Not everyone who fails is a failure. Picking yourself up, dusting your self off and moving forward is a skill that EVERY winner has to learn. The fact remains that some people don’t even try. When you see a woman on TV talking about “Somebody has to pay for my fifteen kids” point out that SHE is the one who got pregnant fifteen times. Make sure they learn that this woman DID have a choice and chose to be irresponsible by not working and sleeping with every man she could find. When the news tells the story of a drug dealer getting shot, make sure that they know that it comes with the lifestyle. The three Rs are taught pretty well in American schools. It’s our job to make sure that critical thinking and a belief in personal responsibility are taught in the home.

    • Crap. Somehow I lost the beginning of this post. Here is the whole thing:

      I’m not sure that many of the people in this country ARE still Americans anymore. Don’t get me wrong. I know that, in most cases, they’re citizens who have lived her for their entire lives. But TRADITIONAL Americans? People with their own senses of INDEPENDENCE and INDIVIDUALISM? People who believe in doing for self and accepting help only when it’s absolutely necessary? People with a clear sense of right and wrong? People who are willing to fight, not just in wars but with fists in bars or on streetcorners if necessary, when they’ve been wronged? People who believe in th exceptionalism of their country and themselves? I don’t see it.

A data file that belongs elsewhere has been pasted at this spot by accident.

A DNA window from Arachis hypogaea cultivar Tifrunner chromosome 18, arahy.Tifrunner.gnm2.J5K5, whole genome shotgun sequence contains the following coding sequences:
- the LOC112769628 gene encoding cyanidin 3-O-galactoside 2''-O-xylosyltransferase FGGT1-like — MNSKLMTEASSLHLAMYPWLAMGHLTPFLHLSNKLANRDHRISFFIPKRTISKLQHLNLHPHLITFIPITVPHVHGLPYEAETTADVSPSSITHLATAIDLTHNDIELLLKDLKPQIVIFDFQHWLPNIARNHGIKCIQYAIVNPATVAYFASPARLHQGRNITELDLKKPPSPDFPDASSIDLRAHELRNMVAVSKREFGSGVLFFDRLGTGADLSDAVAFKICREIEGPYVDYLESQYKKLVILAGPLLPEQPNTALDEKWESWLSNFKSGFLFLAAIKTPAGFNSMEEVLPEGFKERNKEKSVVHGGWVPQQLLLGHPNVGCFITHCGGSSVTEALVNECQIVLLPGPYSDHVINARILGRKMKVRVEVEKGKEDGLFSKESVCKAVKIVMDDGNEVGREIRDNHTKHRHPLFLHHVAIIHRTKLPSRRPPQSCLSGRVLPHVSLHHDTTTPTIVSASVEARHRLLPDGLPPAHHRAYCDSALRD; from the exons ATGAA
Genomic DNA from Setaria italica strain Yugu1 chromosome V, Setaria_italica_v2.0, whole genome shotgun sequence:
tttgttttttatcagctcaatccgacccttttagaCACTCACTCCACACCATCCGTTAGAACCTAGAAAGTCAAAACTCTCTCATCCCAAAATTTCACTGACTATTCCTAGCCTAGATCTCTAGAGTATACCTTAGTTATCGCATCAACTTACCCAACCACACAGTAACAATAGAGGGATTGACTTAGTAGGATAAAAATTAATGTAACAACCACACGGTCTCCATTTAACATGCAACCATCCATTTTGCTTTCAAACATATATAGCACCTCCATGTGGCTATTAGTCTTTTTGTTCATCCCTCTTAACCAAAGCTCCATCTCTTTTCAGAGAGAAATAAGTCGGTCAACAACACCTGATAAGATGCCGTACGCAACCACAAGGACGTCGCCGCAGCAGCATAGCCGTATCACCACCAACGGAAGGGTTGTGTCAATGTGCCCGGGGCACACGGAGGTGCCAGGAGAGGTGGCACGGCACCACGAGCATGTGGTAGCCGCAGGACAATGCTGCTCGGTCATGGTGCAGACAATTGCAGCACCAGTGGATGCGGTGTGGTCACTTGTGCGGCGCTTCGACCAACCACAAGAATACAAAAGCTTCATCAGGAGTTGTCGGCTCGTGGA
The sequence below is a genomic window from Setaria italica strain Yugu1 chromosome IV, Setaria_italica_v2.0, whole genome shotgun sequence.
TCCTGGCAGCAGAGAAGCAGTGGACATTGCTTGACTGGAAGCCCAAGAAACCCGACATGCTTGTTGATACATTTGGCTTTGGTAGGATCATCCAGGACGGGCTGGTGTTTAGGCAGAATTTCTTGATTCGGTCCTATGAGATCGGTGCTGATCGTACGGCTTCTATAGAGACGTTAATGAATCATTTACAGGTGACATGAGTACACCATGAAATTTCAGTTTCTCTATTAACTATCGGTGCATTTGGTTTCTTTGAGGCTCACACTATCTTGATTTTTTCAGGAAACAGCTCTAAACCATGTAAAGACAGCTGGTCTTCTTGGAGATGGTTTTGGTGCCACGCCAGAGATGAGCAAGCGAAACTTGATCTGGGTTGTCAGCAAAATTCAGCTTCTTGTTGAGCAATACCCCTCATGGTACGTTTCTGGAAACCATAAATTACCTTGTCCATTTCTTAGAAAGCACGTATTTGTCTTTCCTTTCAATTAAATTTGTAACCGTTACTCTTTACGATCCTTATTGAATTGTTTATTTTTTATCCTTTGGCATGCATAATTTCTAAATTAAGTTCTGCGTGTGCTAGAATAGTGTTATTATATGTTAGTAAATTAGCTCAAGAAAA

We live in a country where the future, our precious children, are being taught that they’re dirt. That Americans are vile and corrupt because we live in a wealthy nation. That people who manage to make something of and for themselves are greedy, capitalistic thieves that didn’t build their businesses themselves. That the person of government is to provide services in exchange for tax dollars. That they should be ashamed of living in a country where very few people starve.

      *SIGH*

      I’m not willing to give up. Not yet. There may be a way to salvage this mess. Home schooling is a good start. Teaching our kids what to believe OURSELVES. Stop subjecting them to Leftist indoctrination starting at age five. Start teaching them the truth: That a government that has the power to give you everything has the power to take it all away. Everything. Including your life whenever they choose to. That a government that takes guns away from its populace is a government that doesn’t TRUST the people it governs. That more regulation and a larger government are NOT going to fix the problems.